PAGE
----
We just finished our taxes — in record time. We started around 8:30 last night. Yes, we also turned out all the lights for Earth Hour, but as my husband pointed out, "With TurboTax, you're always in the dark anyway." (We unplugged our laptops, too. His, with the TurboTax, was fine for the whole hour; mine died after 8 minutes. I really need a new laptop.)
It's true, TurboTax isn't any more difficult to use in the dark, although you can't read anything in your tax files without a flashlight. So we used one when we had to enter W-2 and 1099 info, etc.
Our efforts were fueled by a chocolate cake from Lyndell's. It is impossible to even think about doing the taxes without a layer cake in the house (we should deduct the cost along with the tax-prep software...). Most years, it takes us at least one agonizing weekend and a few weeknights — with lots of shouting and frustration — to complete our taxes. (I also have to file a Pennsylvania form, which usually baffles the hell out of me.) Cake gets us through the rough spots and has saved our marriage.
Last night, we ate our cake in the dark. When we turned on the lights at 9:30, I realized that cake that is eaten unseen doesn't count. You must see your cake and eat it, too. But I didn't have another slice because I figured I'd have it for breakfast today, when our work resumed.
The worrisome thing about TurboTax is that it asks you a zillion questions but it doesn't take you through the forms and schedules in any linear order. (You also can't do searches, which is highly annoying.) So you have to trust that it is completing all the information, just as we trust that the financial reports it grabs from our Fidelity accounts are accurate. If there are errors, there's really no way we can know that. Just as there is no way we could ever figure out how to add all that Fidelity info ourselves to a paper tax form.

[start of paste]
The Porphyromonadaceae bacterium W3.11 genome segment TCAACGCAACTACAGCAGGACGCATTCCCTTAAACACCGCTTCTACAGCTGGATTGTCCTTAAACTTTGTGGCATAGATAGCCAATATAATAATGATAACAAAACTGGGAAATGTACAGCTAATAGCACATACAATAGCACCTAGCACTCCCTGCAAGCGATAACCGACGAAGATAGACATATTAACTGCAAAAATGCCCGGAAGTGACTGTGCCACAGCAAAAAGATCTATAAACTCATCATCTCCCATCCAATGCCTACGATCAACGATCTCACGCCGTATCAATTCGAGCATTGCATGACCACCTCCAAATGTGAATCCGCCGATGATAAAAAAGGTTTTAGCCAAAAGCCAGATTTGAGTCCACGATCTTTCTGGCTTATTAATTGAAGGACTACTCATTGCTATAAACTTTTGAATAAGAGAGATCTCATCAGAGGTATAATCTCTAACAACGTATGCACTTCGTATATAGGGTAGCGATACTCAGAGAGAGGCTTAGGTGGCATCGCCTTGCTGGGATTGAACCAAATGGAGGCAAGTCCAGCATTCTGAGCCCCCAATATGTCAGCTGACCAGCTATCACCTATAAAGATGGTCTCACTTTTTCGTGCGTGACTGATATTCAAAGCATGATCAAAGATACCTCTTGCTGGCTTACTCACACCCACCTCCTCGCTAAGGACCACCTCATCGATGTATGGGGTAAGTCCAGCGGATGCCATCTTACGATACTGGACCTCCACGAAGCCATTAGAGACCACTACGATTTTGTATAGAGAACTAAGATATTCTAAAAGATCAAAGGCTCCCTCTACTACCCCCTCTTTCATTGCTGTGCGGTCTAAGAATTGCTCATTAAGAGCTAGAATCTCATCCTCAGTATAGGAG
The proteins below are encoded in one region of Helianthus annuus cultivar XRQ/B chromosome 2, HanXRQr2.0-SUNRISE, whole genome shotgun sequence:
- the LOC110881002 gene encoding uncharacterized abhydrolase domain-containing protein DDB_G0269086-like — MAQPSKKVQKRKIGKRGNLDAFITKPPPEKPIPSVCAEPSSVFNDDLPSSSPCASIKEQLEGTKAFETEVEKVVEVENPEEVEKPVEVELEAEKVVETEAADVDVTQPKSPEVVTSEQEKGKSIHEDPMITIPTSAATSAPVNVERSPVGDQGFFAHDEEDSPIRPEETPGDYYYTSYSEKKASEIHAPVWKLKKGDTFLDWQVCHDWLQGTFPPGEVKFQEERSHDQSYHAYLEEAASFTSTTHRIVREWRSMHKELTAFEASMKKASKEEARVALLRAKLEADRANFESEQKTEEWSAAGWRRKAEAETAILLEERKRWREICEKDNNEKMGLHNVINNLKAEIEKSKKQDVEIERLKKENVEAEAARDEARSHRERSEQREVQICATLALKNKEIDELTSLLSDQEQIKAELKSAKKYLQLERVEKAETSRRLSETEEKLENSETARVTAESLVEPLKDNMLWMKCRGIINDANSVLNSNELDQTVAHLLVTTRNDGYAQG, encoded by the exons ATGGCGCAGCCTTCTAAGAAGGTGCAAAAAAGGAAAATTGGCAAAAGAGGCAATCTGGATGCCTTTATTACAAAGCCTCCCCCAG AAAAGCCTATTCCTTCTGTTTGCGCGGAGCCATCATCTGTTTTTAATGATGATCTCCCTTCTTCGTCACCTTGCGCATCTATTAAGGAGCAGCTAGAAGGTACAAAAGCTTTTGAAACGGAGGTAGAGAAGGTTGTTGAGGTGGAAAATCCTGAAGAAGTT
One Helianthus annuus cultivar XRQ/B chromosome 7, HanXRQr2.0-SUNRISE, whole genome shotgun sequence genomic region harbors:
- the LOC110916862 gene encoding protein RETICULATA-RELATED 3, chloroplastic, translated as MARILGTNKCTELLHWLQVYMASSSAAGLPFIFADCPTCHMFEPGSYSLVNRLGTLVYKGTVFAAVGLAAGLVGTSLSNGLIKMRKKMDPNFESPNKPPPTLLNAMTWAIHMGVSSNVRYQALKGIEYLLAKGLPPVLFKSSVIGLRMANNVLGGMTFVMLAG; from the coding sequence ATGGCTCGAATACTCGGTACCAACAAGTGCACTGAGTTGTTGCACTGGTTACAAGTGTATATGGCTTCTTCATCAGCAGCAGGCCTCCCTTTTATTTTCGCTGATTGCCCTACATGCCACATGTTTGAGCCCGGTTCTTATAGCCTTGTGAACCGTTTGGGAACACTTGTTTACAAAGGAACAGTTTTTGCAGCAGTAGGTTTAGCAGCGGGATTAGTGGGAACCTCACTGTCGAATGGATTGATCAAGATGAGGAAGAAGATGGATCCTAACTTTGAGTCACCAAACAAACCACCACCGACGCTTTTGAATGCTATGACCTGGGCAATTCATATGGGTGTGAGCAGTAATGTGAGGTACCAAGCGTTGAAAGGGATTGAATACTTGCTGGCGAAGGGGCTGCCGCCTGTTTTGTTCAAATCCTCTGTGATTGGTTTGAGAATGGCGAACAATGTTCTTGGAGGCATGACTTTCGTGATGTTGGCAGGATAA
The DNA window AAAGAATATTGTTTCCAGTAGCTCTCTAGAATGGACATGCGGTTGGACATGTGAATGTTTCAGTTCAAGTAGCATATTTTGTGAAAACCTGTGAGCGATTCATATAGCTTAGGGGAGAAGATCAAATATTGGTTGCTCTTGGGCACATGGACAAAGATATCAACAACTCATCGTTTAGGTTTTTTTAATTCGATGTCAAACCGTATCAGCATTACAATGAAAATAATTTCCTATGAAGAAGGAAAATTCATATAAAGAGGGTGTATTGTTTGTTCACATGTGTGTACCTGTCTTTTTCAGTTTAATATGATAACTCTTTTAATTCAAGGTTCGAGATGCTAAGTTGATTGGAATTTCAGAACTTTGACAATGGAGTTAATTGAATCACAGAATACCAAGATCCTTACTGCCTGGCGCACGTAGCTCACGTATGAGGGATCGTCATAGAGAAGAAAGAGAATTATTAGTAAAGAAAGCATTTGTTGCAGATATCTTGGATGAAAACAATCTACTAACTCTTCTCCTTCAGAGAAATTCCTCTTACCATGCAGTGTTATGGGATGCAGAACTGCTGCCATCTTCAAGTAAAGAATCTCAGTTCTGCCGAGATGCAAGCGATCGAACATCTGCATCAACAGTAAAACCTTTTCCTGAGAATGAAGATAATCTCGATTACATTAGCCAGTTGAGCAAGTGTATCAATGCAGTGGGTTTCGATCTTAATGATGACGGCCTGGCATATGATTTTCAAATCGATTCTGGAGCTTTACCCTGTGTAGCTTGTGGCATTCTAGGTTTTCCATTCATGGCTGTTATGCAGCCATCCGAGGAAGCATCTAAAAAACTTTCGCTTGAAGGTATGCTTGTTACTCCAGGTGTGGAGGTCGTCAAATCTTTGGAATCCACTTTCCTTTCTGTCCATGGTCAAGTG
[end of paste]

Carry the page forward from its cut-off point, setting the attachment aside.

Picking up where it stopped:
For that, we'd have to hire an accountant to do our taxes. Which is what we did until 2003, when we switched to TurboTax. We realized we couldn't trust an accountant, either. For our 2001 taxes, she ignored our list of all the estimated taxes we'd paid, and told us we owed a big chunk of taxes. We wrote the check. Then we got a huge refund from the IRS, with a sternly worded letter telling us never to pay our taxes twice again, or we'd be fined. For that accountant's expertise, we paid something like $1,200. Hello, TurboTax.
Either we're getting smarter or TurboTax is getting easier, but we finished our federal forms in about 3 hours. With no shouting (minimal swearing). At around 11, I realized that I'd forgotten to add my self-employment tax payments in the same boxes with my estimated income-tax payments. Adding those sums boosted our refund nicely, so I went to bed in a cheerful mood, despite knowing that the state taxes were looming over our heads in the morning.
But those were fairly straightforward, too. I mean, when we don't know the answer to a question —because it makes zero sense to us, and we've stared at it for 15 minutes trying to bend our brains around it, and have also read all the related answers to questions other people have asked about it — we tend to surrender and answer "No." It's is the easy way out and hopefully the correct answer, as well. We have probably missed small deductions related to Massachusetts municipal bonds and foreign stocks in our mutual funds, but I would rather have a lower refund than spend another minute trying to figure out how to unravel and declare that stuff.
Digging out the Pennsylvania forms from last year helped me fill out this year's; I was done in under 15 minutes.
So what are we going to do with all that leftover cake? Freeze it for next year? Then it would become a carryover depreciated business expense, right? I can't be bothered. We'll finish it now.